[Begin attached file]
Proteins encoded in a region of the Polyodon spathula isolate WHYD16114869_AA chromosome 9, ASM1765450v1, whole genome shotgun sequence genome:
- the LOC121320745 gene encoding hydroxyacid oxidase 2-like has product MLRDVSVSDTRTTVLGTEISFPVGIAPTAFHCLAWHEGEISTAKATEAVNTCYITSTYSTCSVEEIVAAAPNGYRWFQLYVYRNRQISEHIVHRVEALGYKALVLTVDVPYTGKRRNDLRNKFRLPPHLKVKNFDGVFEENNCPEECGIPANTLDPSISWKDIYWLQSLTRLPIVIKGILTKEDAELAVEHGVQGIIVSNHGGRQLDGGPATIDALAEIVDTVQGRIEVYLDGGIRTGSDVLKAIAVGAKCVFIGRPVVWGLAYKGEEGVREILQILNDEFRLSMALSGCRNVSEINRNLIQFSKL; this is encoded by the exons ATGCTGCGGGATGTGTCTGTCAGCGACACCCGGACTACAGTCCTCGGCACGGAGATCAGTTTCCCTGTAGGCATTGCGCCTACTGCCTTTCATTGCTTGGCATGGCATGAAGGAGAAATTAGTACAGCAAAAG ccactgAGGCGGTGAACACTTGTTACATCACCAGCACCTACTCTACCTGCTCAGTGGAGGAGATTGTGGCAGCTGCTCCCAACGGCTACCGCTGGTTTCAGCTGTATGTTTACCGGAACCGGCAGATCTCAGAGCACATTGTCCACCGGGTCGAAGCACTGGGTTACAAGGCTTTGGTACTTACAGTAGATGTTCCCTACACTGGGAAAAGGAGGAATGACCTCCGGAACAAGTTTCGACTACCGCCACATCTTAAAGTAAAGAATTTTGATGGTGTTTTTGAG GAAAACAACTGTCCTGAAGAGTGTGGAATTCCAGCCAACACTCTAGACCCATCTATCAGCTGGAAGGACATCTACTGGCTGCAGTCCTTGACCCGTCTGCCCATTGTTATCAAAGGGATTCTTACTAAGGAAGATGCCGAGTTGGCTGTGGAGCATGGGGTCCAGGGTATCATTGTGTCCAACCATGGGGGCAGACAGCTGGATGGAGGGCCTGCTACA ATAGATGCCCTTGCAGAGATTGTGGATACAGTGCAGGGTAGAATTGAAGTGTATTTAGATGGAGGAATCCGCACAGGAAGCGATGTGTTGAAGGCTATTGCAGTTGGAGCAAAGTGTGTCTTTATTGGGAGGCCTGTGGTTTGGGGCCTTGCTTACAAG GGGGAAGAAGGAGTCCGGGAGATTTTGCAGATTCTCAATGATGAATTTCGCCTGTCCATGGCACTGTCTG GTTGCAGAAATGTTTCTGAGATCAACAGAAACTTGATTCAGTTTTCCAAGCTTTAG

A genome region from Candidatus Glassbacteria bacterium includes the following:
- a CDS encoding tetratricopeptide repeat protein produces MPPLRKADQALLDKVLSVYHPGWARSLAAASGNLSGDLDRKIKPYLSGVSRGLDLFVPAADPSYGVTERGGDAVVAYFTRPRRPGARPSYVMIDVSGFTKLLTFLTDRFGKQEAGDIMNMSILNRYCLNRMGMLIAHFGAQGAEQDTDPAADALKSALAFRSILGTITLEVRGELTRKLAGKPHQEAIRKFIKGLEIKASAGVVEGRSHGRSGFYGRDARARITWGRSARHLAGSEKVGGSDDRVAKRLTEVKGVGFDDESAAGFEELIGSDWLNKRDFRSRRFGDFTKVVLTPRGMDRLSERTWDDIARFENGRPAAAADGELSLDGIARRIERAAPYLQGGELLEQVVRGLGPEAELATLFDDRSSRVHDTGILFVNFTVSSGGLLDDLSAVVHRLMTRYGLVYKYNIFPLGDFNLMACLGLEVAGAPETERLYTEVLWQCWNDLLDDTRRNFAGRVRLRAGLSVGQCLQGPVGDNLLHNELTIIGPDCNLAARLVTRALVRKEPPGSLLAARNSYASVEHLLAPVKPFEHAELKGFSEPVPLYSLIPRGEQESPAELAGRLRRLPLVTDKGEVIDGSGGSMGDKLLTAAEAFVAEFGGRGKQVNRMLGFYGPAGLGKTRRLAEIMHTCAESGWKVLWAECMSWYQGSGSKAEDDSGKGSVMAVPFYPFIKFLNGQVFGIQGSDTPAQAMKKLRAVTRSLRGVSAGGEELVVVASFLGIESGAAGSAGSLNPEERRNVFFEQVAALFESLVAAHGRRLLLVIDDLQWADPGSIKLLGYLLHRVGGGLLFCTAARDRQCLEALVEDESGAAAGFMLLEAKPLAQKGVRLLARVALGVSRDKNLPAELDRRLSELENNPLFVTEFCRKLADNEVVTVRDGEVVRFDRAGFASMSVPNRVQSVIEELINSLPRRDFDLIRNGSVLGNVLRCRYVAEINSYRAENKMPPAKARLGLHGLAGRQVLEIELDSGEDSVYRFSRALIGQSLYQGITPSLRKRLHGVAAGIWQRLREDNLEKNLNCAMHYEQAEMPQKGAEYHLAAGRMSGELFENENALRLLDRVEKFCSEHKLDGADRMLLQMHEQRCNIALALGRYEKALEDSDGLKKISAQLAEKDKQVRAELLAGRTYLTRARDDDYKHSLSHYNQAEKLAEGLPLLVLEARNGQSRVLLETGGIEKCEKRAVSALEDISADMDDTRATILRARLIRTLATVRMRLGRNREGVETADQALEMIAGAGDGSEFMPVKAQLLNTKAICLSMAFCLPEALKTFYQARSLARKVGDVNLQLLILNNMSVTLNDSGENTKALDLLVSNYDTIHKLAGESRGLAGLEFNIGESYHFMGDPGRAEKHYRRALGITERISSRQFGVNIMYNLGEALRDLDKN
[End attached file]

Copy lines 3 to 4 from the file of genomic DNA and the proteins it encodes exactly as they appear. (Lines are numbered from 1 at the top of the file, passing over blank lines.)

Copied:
A genome region from Candidatus Glassbacteria bacterium includes the following:
- a CDS encoding tetratricopeptide repeat protein produces MPPLRKADQALLDKVLSVYHPGWARSLAAASGNLSGDLDRKIKPYLSGVSRGLDLFVPAADPSYGVTERGGDAVVAYFTRPRRPGARPSYVMIDVSGFTKLLTFLTDRFGKQEAGDIMNMSILNRYCLNRMGMLIAHFGAQGAEQDTDPAADALKSALAFRSILGTITLEVRGELTRKLAGKPHQEAIRKFIKGLEIKASAGVVEGRSHGRSGFYGRDARARITWGRSARHLAGSEKVGGSDDRVAKRLTEVKGVGFDDESAAGFEELIGSDWLNKRDFRSRRFGDFTKVVLTPRGMDRLSERTWDDIARFENGRPAAAADGELSLDGIARRIERAAPYLQGGELLEQVVRGLGPEAELATLFDDRSSRVHDTGILFVNFTVSSGGLLDDLSAVVHRLMTRYGLVYKYNIFPLGDFNLMACLGLEVAGAPETERLYTEVLWQCWNDLLDDTRRNFAGRVRLRAGLSVGQCLQGPVGDNLLHNELTIIGPDCNLAARLVTRALVRKEPPGSLLAARNSYASVEHLLAPVKPFEHAELKGFSEPVPLYSLIPRGEQESPAELAGRLRRLPLVTDKGEVIDGSGGSMGDKLLTAAEAFVAEFGGRGKQVNRMLGFYGPAGLGKTRRLAEIMHTCAESGWKVLWAECMSWYQGSGSKAEDDSGKGSVMAVPFYPFIKFLNGQVFGIQGSDTPAQAMKKLRAVTRSLRGVSAGGEELVVVASFLGIESGAAGSAGSLNPEERRNVFFEQVAALFESLVAAHGRRLLLVIDDLQWADPGSIKLLGYLLHRVGGGLLFCTAARDRQCLEALVEDESGAAAGFMLLEAKPLAQKGVRLLARVALGVSRDKNLPAELDRRLSELENNPLFVTEFCRKLADNEVVTVRDGEVVRFDRAGFASMSVPNRVQSVIEELINSLPRRDFDLIRNGSVLGNVLRCRYVAEINSYRAENKMPPAKARLGLHGLAGRQVLEIELDSGEDSVYRFSRALIGQSLYQGITPSLRKRLHGVAAGIWQRLREDNLEKNLNCAMHYEQAEMPQKGAEYHLAAGRMSGELFENENALRLLDRVEKFCSEHKLDGADRMLLQMHEQRCNIALALGRYEKALEDSDGLKKISAQLAEKDKQVRAELLAGRTYLTRARDDDYKHSLSHYNQAEKLAEGLPLLVLEARNGQSRVLLETGGIEKCEKRAVSALEDISADMDDTRATILRARLIRTLATVRMRLGRNREGVETADQALEMIAGAGDGSEFMPVKAQLLNTKAICLSMAFCLPEALKTFYQARSLARKVGDVNLQLLILNNMSVTLNDSGENTKALDLLVSNYDTIHKLAGESRGLAGLEFNIGESYHFMGDPGRAEKHYRRALGITERISSRQFGVNIMYNLGEALRDLDKN